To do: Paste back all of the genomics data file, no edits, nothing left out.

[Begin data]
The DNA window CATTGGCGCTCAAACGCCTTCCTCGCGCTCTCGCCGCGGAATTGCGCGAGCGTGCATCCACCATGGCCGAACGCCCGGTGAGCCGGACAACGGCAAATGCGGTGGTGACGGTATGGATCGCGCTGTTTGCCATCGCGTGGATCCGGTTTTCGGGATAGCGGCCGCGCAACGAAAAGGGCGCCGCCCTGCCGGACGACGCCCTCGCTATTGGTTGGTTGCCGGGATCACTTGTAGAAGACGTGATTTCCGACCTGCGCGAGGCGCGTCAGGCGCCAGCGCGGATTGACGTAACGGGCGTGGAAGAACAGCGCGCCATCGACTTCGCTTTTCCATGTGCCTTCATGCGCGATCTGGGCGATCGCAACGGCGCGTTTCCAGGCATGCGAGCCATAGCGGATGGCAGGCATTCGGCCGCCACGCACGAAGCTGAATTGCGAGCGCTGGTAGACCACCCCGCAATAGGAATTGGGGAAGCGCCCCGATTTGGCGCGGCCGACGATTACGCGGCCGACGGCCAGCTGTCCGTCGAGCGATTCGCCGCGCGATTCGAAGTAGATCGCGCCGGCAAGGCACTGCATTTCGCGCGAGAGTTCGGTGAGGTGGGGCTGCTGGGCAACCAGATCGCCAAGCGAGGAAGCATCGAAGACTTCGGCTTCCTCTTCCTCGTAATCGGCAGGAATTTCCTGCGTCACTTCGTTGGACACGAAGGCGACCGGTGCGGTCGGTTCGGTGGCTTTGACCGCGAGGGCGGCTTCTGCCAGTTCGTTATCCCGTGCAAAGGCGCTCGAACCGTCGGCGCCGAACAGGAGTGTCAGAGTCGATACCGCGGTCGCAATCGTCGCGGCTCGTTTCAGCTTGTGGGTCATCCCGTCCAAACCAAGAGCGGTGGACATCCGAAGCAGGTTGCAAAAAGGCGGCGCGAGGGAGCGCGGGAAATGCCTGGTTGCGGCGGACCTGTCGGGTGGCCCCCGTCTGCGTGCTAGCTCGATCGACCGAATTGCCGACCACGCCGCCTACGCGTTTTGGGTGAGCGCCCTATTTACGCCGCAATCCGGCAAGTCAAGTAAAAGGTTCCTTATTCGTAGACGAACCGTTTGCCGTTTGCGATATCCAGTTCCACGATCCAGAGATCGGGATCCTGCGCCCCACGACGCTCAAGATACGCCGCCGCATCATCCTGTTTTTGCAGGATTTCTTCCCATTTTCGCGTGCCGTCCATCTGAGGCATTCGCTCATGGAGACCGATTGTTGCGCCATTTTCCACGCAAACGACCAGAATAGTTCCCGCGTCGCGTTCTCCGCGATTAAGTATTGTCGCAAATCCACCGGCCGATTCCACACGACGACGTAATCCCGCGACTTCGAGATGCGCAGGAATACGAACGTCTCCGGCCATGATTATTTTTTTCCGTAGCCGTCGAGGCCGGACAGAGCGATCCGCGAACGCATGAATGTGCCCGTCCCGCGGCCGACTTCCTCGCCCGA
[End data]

The DNA window CATTGGCGCTCAAACGCCTTCCTCGCGCTCTCGCCGCGGAATTGCGCGAGCGTGCATCCACCATGGCCGAACGCCCGGTGAGCCGGACAACGGCAAATGCGGTGGTGACGGTATGGATCGCGCTGTTTGCCATCGCGTGGATCCGGTTTTCGGGATAGCGGCCGCGCAACGAAAAGGGCGCCGCCCTGCCGGACGACGCCCTCGCTATTGGTTGGTTGCCGGGATCACTTGTAGAAGACGTGATTTCCGACCTGCGCGAGGCGCGTCAGGCGCCAGCGCGGATTGACGTAACGGGCGTGGAAGAACAGCGCGCCATCGACTTCGCTTTTCCATGTGCCTTCATGCGCGATCTGGGCGATCGCAACGGCGCGTTTCCAGGCATGCGAGCCATAGCGGATGGCAGGCATTCGGCCGCCACGCACGAAGCTGAATTGCGAGCGCTGGTAGACCACCCCGCAATAGGAATTGGGGAAGCGCCCCGATTTGGCGCGGCCGACGATTACGCGGCCGACGGCCAGCTGTCCGTCGAGCGATTCGCCGCGCGATTCGAAGTAGATCGCGCCGGCAAGGCACTGCATTTCGCGCGAGAGTTCGGTGAGGTGGGGCTGCTGGGCAACCAGATCGCCAAGCGAGGAAGCATCGAAGACTTCGGCTTCCTCTTCCTCGTAATCGGCAGGAATTTCCTGCGTCACTTCGTTGGACACGAAGGCGACCGGTGCGGTCGGTTCGGTGGCTTTGACCGCGAGGGCGGCTTCTGCCAGTTCGTTATCCCGTGCAAAGGCGCTCGAACCGTCGGCGCCGAACAGGAGTGTCAGAGTCGATACCGCGGTCGCAATCGTCGCGGCTCGTTTCAGCTTGTGGGTCATCCCGTCCAAACCAAGAGCGGTGGACATCCGAAGCAGGTTGCAAAAAGGCGGCGCGAGGGAGCGCGGGAAATGCCTGGTTGCGGCGGACCTGTCGGGTGGCCCCCGTCTGCGTGCTAGCTCGATCGACCGAATTGCCGACCACGCCGCCTACGCGTTTTGGGTGAGCGCCCTATTTACGCCGCAATCCGGCAAGTCAAGTAAAAGGTTCCTTATTCGTAGACGAACCGTTTGCCGTTTGCGATATCCAGTTCCACGATCCAGAGATCGGGATCCTGCGCCCCACGACGCTCAAGATACGCCGCCGCATCATCCTGTTTTTGCAGGATTTCTTCCCATTTTCGCGTGCCGTCCATCTGAGGCATTCGCTCATGGAGACCGATTGTTGCGCCATTTTCCACGCAAACGACCAGAATAGTTCCCGCGTCGCGTTCTCCGCGATTAAGTATTGTCGCAAATCCACCGGCCGATTCCACACGACGACGTAATCCCGCGACTTCGAGATGCGCAGGAATACGAACGTCTCCGGCCATGATTATTTTTTTCCGTAGCCGTCGAGGCCGGACAGAGCGATCCGCGAACGCATGAATGTGCCCGTCCCGCGGCCGACTTCCTCGCCCGA